POST WILL BE REWRITTEN WITH SOURCES AT A LATER DATE

English was a Germanic language (Modern English is a Romance language as 60% of its vocabulary is of Latin origin while 10% is still Germanic. So English lost its Germanic roots just as French and Norman did.) therefore it uses the Germanic name: English, and this comes from the Germanic words Engle, Engel, Englisc, Englisk, and Engleis.

Anglish is of Latin origin, comes from Anglii, Angla, Anglo, Angle, and Angles; and thus is not the correct name for the original German tribe that was part of an alliance (English, Frisian, Jute, and Saxon) to invade Britannia in terms of the Germanic languages.

There is zero reference of Anglo-Saxon until the modern era. It's a fake people and a fake language that never existed until 200 years ago.

The root word for English is all sourced from proto-Germanic, Old English, Old Saxon, and Gothic dictionaries and written text from the era from the Romans and Germans. Anybody who refers to themselves as Anglo-whatever should not be included with the Germanic race since they embraced Roman culture.

Here's a wiki: https://en.wikipedia.org/wiki/Anglo-Saxons and in the second paragraph it mentions the etymology of the word "Anglo-Saxon". This should have been Englisc and Saexa in England (Britain) or Englisk and Sahsa in Saxony (northern Germany).

The Old English ethnonym "Angul-Seaxan" comes from the Latin Angli-Saxones and became the name of the peoples Bede calls Anglorum[9] and Gildas calls Saxones.[10] Anglo-Saxon is a term that was rarely used by Anglo-Saxons themselves; it is not an autonym. It is likely they identified as ængli, Seaxe or, more probably, a local or tribal name such as Mierce, Cantie, Gewisse, Westseaxe, or Norþanhymbre. Also, the use of Anglo-Saxon disguises the extent to which people identified as Anglo-Scandinavian after the Viking age, or as Anglo-Norman after the Norman conquest in 1066.[11]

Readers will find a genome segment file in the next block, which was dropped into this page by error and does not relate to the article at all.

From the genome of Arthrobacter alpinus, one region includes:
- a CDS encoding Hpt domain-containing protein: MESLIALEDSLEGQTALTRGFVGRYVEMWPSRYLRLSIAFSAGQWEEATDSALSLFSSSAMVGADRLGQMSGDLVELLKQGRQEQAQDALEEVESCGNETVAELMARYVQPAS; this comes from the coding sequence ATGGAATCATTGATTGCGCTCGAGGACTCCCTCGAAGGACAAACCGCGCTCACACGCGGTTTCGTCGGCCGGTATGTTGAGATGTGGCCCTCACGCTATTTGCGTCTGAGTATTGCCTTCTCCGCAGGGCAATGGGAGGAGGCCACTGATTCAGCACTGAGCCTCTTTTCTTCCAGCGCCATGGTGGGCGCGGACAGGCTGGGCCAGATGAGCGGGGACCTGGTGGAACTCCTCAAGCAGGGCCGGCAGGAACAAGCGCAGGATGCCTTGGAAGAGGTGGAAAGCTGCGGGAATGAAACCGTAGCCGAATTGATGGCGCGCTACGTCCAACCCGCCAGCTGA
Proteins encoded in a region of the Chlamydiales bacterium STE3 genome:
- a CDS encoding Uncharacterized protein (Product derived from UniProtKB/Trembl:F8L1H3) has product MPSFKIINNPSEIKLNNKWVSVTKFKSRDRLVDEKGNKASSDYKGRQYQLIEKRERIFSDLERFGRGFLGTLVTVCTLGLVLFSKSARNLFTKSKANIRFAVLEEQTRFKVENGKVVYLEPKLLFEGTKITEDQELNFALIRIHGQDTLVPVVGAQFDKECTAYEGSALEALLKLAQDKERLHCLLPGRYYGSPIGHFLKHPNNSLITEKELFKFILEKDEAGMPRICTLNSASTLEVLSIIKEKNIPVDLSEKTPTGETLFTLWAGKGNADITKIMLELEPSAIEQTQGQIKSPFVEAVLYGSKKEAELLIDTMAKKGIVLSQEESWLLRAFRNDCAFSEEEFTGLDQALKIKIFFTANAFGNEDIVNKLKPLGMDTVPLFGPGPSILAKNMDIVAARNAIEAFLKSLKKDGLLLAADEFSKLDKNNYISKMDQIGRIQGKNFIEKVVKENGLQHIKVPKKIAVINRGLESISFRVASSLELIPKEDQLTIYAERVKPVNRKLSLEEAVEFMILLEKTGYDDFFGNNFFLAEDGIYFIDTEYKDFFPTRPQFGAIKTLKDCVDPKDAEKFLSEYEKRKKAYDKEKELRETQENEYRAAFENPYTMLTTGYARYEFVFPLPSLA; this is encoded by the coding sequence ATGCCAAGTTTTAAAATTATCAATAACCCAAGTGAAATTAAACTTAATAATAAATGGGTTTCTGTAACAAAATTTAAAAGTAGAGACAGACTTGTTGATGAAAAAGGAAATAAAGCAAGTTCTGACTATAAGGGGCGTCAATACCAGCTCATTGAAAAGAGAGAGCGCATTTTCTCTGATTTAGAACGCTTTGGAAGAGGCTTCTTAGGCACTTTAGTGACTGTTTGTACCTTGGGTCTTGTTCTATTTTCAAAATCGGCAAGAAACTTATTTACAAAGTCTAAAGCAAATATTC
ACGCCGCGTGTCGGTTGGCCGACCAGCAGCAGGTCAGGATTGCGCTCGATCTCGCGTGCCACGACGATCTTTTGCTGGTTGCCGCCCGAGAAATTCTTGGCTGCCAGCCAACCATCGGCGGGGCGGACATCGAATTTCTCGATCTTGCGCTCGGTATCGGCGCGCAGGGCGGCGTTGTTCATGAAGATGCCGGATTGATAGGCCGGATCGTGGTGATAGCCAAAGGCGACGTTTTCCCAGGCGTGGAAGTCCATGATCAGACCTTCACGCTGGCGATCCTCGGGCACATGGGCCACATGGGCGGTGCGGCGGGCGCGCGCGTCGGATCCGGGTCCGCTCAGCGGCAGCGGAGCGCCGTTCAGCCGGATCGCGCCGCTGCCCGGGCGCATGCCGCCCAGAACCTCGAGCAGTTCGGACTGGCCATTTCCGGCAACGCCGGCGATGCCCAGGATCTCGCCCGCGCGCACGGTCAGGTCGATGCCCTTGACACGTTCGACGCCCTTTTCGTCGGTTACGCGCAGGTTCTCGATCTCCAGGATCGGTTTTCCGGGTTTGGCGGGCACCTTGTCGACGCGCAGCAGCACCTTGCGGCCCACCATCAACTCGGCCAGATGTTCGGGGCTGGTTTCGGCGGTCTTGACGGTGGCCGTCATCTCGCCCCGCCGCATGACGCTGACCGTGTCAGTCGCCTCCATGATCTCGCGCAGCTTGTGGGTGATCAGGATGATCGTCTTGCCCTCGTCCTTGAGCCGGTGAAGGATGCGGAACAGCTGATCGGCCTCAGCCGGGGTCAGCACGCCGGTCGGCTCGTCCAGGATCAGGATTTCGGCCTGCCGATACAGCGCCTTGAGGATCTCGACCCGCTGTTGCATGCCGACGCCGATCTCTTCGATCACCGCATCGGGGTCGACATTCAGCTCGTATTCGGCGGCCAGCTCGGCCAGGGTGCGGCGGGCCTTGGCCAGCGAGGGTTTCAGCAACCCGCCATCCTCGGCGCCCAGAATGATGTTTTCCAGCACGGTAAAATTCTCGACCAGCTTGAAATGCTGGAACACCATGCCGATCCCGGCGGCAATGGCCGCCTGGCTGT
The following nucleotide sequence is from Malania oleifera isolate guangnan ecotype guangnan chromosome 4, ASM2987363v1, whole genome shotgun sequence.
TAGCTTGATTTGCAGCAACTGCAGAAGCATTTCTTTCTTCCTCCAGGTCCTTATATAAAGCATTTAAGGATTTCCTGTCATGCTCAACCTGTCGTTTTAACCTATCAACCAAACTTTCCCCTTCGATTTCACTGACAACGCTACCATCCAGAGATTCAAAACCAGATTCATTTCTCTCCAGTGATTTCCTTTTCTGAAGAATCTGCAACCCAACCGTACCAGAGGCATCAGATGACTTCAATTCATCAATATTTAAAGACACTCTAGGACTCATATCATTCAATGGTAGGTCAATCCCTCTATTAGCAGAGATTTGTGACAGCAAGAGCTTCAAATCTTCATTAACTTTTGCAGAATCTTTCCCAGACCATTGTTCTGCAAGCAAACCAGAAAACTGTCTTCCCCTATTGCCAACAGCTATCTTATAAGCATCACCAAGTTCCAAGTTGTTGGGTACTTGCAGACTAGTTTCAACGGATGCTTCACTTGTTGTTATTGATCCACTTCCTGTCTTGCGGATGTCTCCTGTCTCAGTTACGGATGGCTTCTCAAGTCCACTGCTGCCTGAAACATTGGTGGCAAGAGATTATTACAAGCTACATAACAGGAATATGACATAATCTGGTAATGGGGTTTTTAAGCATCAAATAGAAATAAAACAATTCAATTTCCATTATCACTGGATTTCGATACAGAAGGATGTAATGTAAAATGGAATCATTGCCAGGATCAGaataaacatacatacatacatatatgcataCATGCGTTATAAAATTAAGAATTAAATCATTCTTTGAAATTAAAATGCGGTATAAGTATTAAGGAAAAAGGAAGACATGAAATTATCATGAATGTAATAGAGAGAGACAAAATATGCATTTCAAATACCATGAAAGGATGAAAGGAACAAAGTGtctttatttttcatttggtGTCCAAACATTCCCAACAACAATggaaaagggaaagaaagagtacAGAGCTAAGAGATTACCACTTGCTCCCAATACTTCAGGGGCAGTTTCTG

3 added 57 characters in body
source | link

POST WILL BE REWRITTEN WITH SOURCES AT A LATER DATE

English was a Germanic language (Modern English is a Romance language as 60% of its vocabulary is of Latin origin while 10% is still Germanic. So English lost its Germanic roots just as French and Norman did.) therefore it uses the Germanic name: English, and this comes from the Germanic words Engle, Engel, Englisc, Englisk, and Engleis.

Anglish is of Latin origin, comes from Anglii, Angla, Anglo, Angle, and Angles; and thus is not the correct name for the original German tribe that was part of an alliance (English, Frisian, Jute, and Saxon) to invade Britannia in terms of the Germanic languages.

There is zero reference of Anglo-Saxon until the modern era. It's a fake people and a fake language that never existed until 200 years ago.

The root word for English is all sourced from proto-Germanic, Old English, Old Saxon, and Gothic dictionaries and written text from the era from the Romans and Germans. Anybody who refers to themselves as Anglo-whatever should not be included with the Germanic race since they embraced Roman culture.

Here's a wiki: https://en.wikipedia.org/wiki/Anglo-Saxons and in the second paragraph it mentions the etymology of the word "Anglo-Saxon". This should have been Englisc and Saexa in England (Britain) or Englisk and Sahsa in Saxony (northern Germany).

The Old English ethnonym "Angul-Seaxan" comes from the Latin Angli-Saxones and became the name of the peoples Bede calls Anglorum[9] and Gildas calls Saxones.[10] Anglo-Saxon is a term that was rarely used by Anglo-Saxons themselves; it is not an autonym. It is likely they identified as ængli, Seaxe or, more probably, a local or tribal name such as Mierce, Cantie, Gewisse, Westseaxe, or Norþanhymbre. Also, the use of Anglo-Saxon disguises the extent to which people identified as Anglo-Scandinavian after the Viking age, or as Anglo-Norman after the Norman conquest in 1066.[11]

English was a Germanic language (Modern English is a Romance language as 60% of its vocabulary is of Latin origin while 10% is still Germanic. So English lost its Germanic roots just as French and Norman did.) therefore it uses the Germanic name: English, and this comes from the Germanic words Engle, Engel, Englisc, Englisk, and Engleis.